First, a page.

1979 Pacific Forest Rally
1979 Pacific Forest Rally

Taisto Heinonen & Tom Burges win the 1979 Pacific Forest Rally

When Seppo asked me to be a protest steward on PFR, I thought I'd been presented with a golden opportunity to sit back and watch a stage rally without having to be involved in the organization or check pointing. When I arrived at Chilliwack however, there were mumblings of protests in the air. This plus the fact that there were lots of excess check pointers made me think I'd made the wrong decision but as it turned out anything serious failed to materialize.
O'Connor Toyota was the scene of the start and tech was in full swing. The garage was a madhouse ofrevving engines, choking clouds of fumes, etc. Andy Falkiewicz's Saab was having a bit of trouble passing the emissions test but a readjusted screw somewhere in the innards put that right. The line-up was the usual mixed bag seen on this coast, a few very well prepared factory or dealer sponsored entries, the middle of the pack runners, and a few dogs which give the event the air of a demolition derby.
The competition for overall glory was between Taisto Heinonen and Tom Burgess in the Celica, with a new, hotter but unproven engine, Jean-Paul Perusse and Louis Belanger in a TR7 V8, totally untried and sporting such evidence of last minute preparation as positive camber on the front wheels, and Rod Millen and Mark Howard from California in the Newport Datsun 510, an immaculate beast putting out around 180 bhp. The standard of preparation in this team was very high, with the crew well dressed and the car having that finished look about it. It’s also the only car I've seen advertising Duckham's Q motor oil, probably reflecting Rod Millen's New Zealand rally background.
The Production Class, as was hoped when the class was set up, is getting very competitive, with Falkiewicz and Angus Chisholm having the best chance in a Saab 99 reputed to be hand built in Sweden for $25 000. This car is estimated to put out 165 DIN hp and would appear to be more suited to European Group 1 than North American production class. John and Lynn Nixon from Calgary were there with their well prepared team, complete with motor home and tow van. John was all smiles as he'd been out testing before coming to BC and the car was a huge improvement over last year's Datsun. Their Celica is sponsored by Northridge Toyota in Calgary, the owner of which is very keen. Doug Leverton and Ken Humphrey have stuck with Datsun this yen and are finally getting some richly deserved factory support. This year's on is Andy and Angus' old (new style) 510. A few other entries in the Prod, Class really weren't in the running.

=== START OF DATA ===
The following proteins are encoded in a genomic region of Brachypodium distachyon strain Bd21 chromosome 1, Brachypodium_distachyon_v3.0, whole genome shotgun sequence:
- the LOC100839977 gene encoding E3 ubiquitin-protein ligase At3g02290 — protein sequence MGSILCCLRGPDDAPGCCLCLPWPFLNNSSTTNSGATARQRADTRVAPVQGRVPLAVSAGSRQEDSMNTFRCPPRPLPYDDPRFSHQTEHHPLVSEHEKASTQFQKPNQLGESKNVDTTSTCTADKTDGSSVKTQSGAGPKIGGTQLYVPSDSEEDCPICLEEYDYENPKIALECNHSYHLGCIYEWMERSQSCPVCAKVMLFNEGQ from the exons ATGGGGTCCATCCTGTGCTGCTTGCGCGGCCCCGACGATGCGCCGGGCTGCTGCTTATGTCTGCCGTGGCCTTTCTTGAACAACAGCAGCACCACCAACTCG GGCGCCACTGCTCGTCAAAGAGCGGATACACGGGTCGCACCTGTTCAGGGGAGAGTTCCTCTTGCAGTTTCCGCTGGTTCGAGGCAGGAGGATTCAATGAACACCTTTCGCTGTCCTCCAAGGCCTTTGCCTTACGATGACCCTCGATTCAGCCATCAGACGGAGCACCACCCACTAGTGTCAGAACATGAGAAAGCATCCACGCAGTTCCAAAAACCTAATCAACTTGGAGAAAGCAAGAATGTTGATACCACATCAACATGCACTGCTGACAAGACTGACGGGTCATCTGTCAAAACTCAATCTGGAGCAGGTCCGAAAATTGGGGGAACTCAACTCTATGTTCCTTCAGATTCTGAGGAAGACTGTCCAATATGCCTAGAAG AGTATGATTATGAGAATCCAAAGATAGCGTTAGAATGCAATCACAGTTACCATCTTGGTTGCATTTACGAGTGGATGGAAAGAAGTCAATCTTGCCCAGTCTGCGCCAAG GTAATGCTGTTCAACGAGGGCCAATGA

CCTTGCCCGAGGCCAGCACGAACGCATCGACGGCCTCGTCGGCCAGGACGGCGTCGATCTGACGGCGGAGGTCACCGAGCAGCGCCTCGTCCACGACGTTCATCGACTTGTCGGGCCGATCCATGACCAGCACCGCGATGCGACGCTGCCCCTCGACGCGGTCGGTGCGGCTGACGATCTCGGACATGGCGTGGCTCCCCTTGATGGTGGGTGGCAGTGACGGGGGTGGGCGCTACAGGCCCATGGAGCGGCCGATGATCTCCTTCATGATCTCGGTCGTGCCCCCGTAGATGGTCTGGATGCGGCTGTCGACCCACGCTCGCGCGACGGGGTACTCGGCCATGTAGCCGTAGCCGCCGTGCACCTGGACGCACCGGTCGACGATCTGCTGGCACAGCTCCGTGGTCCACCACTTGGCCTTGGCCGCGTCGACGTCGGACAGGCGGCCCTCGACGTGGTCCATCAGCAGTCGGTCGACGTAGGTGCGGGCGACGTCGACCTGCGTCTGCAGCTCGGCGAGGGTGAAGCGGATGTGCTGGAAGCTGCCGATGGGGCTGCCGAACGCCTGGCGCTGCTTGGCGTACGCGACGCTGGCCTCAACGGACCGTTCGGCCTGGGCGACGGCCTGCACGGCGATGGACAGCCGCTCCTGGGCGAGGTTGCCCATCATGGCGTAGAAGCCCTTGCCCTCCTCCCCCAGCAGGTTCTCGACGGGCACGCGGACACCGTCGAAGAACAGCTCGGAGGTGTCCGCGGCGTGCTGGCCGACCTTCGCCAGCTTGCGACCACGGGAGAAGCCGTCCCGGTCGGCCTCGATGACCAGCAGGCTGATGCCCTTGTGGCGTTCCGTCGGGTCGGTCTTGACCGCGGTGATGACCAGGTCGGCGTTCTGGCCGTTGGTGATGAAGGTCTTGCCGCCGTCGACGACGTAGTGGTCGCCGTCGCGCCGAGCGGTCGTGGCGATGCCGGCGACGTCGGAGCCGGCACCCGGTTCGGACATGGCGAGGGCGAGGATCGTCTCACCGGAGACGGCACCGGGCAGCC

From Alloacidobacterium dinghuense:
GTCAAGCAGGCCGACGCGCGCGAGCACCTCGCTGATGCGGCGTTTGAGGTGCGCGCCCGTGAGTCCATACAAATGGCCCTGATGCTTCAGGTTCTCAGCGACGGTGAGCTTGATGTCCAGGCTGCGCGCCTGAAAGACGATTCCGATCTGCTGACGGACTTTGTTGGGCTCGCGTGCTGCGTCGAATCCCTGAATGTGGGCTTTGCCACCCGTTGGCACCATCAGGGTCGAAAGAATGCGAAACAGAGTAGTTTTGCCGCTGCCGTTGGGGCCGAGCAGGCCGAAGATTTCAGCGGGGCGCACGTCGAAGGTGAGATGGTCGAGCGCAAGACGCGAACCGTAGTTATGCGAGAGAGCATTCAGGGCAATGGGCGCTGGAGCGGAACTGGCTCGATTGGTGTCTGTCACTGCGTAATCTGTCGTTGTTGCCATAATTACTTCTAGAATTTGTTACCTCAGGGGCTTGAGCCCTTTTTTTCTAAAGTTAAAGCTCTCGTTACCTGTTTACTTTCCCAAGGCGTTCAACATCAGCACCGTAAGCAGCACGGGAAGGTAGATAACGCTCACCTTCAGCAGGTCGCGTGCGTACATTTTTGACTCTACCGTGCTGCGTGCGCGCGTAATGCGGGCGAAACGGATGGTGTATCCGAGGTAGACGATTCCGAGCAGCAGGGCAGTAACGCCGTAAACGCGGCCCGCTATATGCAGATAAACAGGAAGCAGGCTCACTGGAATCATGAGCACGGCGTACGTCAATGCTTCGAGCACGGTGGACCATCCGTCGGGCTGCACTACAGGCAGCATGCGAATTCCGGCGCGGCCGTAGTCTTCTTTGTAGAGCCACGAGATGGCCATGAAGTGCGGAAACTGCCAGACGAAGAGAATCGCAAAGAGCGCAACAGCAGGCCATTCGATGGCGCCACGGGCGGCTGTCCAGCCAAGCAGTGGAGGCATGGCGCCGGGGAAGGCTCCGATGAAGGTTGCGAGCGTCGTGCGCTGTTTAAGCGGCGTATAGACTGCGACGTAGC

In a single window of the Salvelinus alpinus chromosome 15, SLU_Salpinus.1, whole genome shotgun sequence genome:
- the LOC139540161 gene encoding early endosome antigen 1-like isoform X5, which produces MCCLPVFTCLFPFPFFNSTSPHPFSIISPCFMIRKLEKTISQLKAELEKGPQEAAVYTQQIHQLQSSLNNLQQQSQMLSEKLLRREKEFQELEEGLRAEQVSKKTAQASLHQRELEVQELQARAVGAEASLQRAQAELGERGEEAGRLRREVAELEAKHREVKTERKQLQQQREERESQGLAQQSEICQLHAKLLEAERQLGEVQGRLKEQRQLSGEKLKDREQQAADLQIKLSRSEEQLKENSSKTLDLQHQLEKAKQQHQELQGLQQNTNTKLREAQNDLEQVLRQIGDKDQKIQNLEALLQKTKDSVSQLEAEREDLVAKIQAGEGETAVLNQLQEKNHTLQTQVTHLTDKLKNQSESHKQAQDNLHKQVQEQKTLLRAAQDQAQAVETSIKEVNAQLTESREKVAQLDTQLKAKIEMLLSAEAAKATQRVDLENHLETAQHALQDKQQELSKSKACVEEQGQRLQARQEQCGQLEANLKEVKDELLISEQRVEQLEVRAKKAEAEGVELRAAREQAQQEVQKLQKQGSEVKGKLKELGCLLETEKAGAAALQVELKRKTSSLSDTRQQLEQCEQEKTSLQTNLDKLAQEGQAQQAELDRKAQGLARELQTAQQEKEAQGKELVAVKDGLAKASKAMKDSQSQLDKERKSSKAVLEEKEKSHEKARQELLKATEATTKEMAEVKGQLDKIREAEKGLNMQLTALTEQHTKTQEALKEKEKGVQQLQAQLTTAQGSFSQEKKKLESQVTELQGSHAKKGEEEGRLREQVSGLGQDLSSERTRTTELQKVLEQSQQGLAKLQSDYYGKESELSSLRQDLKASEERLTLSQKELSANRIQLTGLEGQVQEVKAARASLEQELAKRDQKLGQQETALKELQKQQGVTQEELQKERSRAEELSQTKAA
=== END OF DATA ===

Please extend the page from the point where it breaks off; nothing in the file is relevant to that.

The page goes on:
Jeff Vanderwall was down from the wilds with his old 510, Robin Edwardes co-driving. Steve Roberts and Don Gibson still had the RX7, Al Meggy and Jim Bridger turned out with Al's 510 and, ta da!, Rick Huurman and Ullas Joshi were out to give the ex-Nicklason, Schneider owned Datsun 1200 a funeral on wheels. Cunningly, they restricted themselves to the Regional (first half) portion of the event to reduce the chance of having to walk long distances.
Miss Chilliwack and her handlers (poor choice of words) flagged the cars off at 4:01 PM Saturday. The first stop, after the odo check, was a Dept. of Highways field right alongside the freeway, where a spectator stage was held. Apparently, the TR7 V8 had been seen practising in there before the event (grounds for exclusion) but he was the only one besides George Aron to get lost. Now while Aron's rally style could best be described as "flat out until he hits some thing solid" Perusse was obviously suffering from prior knowledge. Millen won by five seconds over Heinonen.
Three stages in the Cattermole timber area just north of the Alexandra Bridge saw Millen continue to build up his lead with some very smooth, very fast driving. Anyone who saw him in action was most impressed and the lead was not accidental. In fact, as his co-driver's claim to fame is his part ownership of Newport Datsun rather than his stage rally experience, Millen had to recover from several wrong slots along the way. Casualties in this area included Walker and Bradley in a dune buggy who went off route, past two roadblock cars, and nearly ran down a roadblock crew waiting to guard another stage about five miles away. They didn't return. Swayze and Watson from the prairies rolled a prod. class 510.
Around this time a few of us found the dust was getting to us and we adjourned to the Canyon Inn in Yale for a few. While we were having the few, a middle aged guy walked up and said "Anyone here want to fight?" with a big smile on his face. We har?harred a bit about this and a much younger guy walked up to our friend and said sure, he'd take him on! ''Oh no, " said the old guy, "you're my son." "Come on, " says the son, "want to have a go?" This line of thought sort of petered out and we left soon afterwards for a little dull stage rallying.